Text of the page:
Delft University’s planar running robot Phides can reach speeds of 2.2 mph with a flight phase of 54 percent of each stride

Robots are learning to walk and run at Delft University

By Jason Falconer
November 23, 2012

Leo and Phides – two planar biped robots built at the Delft University of Technology – are walking and running, respectively. Leo improved its walking gait through reinforcement learning, which shapes behavior by rewarding success and punishing failure. Phides, the running robot, has achieved an impressive flight phase (the period in a running stride in which both feet are off the ground).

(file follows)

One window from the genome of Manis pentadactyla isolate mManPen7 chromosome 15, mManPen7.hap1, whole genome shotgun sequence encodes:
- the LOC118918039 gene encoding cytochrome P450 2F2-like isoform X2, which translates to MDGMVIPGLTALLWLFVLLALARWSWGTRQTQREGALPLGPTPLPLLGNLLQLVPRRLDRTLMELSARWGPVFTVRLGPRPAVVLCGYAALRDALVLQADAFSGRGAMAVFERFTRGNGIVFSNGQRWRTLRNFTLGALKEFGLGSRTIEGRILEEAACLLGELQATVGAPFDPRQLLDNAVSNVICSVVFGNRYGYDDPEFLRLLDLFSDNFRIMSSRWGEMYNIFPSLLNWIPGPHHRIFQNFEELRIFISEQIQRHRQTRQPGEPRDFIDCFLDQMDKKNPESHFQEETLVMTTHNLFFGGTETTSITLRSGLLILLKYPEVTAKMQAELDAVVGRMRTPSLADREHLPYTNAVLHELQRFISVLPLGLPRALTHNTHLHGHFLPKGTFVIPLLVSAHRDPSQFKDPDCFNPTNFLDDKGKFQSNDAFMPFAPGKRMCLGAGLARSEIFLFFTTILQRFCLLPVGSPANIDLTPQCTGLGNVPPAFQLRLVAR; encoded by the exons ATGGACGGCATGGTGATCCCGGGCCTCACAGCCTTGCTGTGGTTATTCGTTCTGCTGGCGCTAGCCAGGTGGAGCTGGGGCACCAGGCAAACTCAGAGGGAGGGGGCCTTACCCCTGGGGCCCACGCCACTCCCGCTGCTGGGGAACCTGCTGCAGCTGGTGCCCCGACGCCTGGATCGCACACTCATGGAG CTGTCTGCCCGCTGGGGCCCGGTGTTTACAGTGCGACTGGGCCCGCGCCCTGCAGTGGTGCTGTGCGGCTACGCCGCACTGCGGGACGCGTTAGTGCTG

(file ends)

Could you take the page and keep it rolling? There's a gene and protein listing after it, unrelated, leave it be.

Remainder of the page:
Reinforcement learning (RL) normally favors computer simulation, not only because the hundreds (if not thousands) of trials can be run faster, but because real hardware would likely break down from the stress. Leo was built to test how RL would work in the real world. “Too little is yet known about the compatibility with real, actual hardware,” explains PhD candidate Erik Schuitema. “It is a strength of TU Delft that it is able to create that very combination.”

Read more: Robots are learning to walk and run at Delft University — gizmag.

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